In 1965, on a New England island, 12-year-old scout Sam (Jared Gilman) and local girl Suzy (Kara Hayward) elope. He brings maps and his coonskin cap. She packs a suitcase full of books, a portable record player and a kitten. They pitch tents on a remote beach and dance to soulful French pop songs. Her bickering parents (Bill Murray and Frances McDormand), his stuffy scoutmaster (Edward Norton) and the milquetoast local sheriff (Bruce Willis) launch a hunt. The other Scouts join the search with Dionysian zeal, packing their hatchets and Bowie knives in case Sam resists. There's even bigger trouble brewing. The local cartographer (Bob Balaban) warns us the island is about to be battered by the mother of all storms.
Welcome to "Moonrise Kingdom," the latest unadulterated delight from Wes Anderson, director of "Rushmore," "The Royal Tenenbaums" and "Fantastic Mr. Fox." Like fennel, Bob Dylan's voice and the comic novels of P.G. Wodehouse, Anderson's stylized films may be an acquired taste. Too bad for those who don't appreciate them. Every Anderson movie creates a playful, hermetic world where arch humor duels with romantic melancholy. The sets resemble dollhouse interiors, and the performances are big. His special gift isn't his persnickety art direction, nor his knack for enticing megastars into eccentric roles. It's his ability to create a comic gulf between how his characters see themselves and our view of them.
Briskly paced and jam-packed with visual gags, "Moonrise Kingdom" is a family-movie heartwarmer like no other. Watching it is like shuffling through a shoebox of fading photos and silly mementos. It's shot on 16-millimeter stock that gives the images a warm, buttery Kodachrome nostalgia perfectly in key with the film's anachronistic humor.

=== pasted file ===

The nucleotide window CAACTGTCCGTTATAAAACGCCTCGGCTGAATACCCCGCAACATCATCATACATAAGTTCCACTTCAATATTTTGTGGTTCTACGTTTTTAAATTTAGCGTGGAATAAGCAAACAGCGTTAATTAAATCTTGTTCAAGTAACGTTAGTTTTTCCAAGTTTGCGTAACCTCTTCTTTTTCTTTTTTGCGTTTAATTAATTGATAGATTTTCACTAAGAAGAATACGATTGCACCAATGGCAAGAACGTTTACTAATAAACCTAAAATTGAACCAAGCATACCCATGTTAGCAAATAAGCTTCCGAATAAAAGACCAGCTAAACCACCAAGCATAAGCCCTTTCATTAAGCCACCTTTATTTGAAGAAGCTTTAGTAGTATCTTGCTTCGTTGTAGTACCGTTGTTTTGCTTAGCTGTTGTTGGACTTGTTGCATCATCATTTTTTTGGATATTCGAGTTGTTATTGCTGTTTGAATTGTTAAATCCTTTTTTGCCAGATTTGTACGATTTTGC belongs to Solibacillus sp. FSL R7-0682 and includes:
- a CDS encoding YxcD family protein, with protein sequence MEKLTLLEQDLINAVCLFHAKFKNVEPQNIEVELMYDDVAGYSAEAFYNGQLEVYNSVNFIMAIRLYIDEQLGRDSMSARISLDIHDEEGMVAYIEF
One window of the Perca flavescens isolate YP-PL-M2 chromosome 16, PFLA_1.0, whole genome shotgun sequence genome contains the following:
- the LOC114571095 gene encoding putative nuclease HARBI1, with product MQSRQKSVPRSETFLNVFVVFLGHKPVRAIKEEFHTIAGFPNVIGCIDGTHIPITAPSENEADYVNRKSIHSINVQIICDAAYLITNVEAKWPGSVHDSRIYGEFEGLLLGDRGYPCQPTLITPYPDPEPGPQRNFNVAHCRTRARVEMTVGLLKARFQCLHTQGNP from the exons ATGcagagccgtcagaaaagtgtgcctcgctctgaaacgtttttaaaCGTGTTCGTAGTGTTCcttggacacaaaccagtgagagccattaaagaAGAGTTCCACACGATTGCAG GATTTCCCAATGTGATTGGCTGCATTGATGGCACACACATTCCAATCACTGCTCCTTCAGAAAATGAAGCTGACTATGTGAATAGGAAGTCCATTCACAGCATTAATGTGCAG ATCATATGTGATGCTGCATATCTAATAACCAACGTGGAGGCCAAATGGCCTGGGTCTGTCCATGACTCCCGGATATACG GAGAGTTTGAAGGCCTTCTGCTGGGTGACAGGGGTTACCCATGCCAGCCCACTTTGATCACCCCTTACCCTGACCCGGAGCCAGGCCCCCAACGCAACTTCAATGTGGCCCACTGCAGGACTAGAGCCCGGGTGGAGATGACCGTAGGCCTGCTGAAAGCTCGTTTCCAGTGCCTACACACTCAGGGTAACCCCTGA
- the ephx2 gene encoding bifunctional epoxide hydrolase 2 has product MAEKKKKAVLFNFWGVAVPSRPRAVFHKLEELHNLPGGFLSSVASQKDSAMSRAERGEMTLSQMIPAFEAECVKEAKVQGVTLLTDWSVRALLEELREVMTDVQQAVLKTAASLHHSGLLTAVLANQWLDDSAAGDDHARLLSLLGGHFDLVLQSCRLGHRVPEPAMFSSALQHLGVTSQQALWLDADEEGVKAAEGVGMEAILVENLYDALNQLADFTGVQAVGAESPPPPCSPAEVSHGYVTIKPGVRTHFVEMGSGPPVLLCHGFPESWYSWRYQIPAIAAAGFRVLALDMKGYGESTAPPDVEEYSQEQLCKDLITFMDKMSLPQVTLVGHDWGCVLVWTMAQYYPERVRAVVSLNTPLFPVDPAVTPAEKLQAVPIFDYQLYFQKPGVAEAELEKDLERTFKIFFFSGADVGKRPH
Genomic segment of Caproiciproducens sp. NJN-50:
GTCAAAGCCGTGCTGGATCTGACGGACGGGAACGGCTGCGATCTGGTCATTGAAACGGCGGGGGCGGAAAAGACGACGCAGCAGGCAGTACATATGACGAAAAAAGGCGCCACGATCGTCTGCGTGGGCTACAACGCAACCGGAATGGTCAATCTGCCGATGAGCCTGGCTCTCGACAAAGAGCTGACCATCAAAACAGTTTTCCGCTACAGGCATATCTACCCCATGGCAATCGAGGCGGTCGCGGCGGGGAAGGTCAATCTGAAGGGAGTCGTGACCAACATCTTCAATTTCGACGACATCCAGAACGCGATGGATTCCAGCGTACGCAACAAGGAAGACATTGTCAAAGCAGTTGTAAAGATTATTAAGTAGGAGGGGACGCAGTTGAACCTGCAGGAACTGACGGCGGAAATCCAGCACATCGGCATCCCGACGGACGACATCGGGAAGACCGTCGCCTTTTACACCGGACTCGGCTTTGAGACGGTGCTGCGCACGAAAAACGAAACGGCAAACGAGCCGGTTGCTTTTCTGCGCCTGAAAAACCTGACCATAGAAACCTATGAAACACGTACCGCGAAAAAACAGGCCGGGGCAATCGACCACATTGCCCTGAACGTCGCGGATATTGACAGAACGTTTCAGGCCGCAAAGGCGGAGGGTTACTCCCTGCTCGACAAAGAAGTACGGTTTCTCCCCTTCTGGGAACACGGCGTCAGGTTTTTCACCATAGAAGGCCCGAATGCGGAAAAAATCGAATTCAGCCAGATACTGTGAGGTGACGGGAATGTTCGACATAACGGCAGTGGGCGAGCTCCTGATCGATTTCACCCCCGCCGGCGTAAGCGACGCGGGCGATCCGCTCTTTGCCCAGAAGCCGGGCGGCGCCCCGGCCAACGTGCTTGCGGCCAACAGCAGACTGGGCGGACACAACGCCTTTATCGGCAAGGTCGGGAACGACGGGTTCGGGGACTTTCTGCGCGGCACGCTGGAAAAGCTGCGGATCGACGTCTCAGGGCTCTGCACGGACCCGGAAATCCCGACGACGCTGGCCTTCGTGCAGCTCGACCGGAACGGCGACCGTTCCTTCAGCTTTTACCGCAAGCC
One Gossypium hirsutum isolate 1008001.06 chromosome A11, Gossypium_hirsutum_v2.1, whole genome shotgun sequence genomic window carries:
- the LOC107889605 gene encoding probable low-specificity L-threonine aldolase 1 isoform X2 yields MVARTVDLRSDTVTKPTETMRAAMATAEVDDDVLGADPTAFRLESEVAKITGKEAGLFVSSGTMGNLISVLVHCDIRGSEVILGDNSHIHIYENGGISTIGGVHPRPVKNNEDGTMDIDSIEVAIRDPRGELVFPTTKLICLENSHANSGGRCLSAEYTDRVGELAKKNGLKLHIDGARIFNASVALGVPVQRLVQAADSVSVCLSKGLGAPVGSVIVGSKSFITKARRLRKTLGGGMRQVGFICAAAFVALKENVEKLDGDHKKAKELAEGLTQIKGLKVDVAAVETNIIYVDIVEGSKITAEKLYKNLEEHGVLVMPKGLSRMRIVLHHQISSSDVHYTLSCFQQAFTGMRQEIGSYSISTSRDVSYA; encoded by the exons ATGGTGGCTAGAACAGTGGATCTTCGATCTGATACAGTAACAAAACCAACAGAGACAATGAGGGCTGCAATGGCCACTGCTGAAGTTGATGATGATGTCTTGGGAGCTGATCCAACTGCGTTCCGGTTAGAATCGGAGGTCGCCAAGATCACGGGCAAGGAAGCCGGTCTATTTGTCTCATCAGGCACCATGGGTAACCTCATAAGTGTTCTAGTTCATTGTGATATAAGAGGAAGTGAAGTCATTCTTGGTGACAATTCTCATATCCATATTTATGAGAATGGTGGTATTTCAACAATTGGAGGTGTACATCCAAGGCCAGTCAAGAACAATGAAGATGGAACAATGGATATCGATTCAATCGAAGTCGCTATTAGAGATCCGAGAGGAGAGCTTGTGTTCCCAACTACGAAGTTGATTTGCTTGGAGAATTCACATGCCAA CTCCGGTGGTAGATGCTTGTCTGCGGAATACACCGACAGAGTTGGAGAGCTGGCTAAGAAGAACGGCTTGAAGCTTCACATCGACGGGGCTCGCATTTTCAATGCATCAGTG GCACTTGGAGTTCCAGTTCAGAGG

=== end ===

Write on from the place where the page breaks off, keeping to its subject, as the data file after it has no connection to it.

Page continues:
Murray's collection of old-school patchwork madras trousers is a running joke. While Sam and Suzy play at being grownups, the man-child scoutmaster and his commander (Harvey Keitel) wear uniform shorts and neckerchiefs that make them look like overgrown Cub Scouts. Anderson and his screenwriting collaborator, Roman Coppola, give us a world before helicopter parents, where adults nonchalantly allow kids to fiddle with kerosene and gunpowder unsupervised. There's a great scene where the sheriff has a heart-to-heart with Sam about the challenges of romance in adulthood. He pours the boy a beer, a gesture that nowadays would surely trigger a federal investigation. The movie recaptures an innocent emotional landscape that has vanished forever.
Though he's often accused of hipster irony, there's not a cynical bone in Anderson's body. He thinks with his heart. Part of what's so touching about "Moonrise Kingdom" is its atmosphere of naive hopefulness. The film is about how kids -- and adults -- need to get out of themselves and connect.
There's the intoxicating puppy love of the youngest characters, who meet at Suzy's church production of the Noah story. Sam's an orphan. Suzy feels like one. On their isolated island, each is the only person who understands the other. Later we see a halfhearted dalliance between two adult characters, and the ash heap of regrets dividing Suzy's parents, who are both lawyers.
The climax, amid the big typhoon, has one inhibited character rising to the occasion, reaching out heroically to link up with others. The only antagonist is an officious social-services bureaucrat played by Tilda Swinton, who wants to pack Sam off to an orphanage. Dressed in a neo-Victorian tunic, cape and bonnet, she's what you'd get if Cruella de Vil joined the Salvation Army. In the end, even her flinty heart softens. It's hard to imagine a viewer who won't feel the same.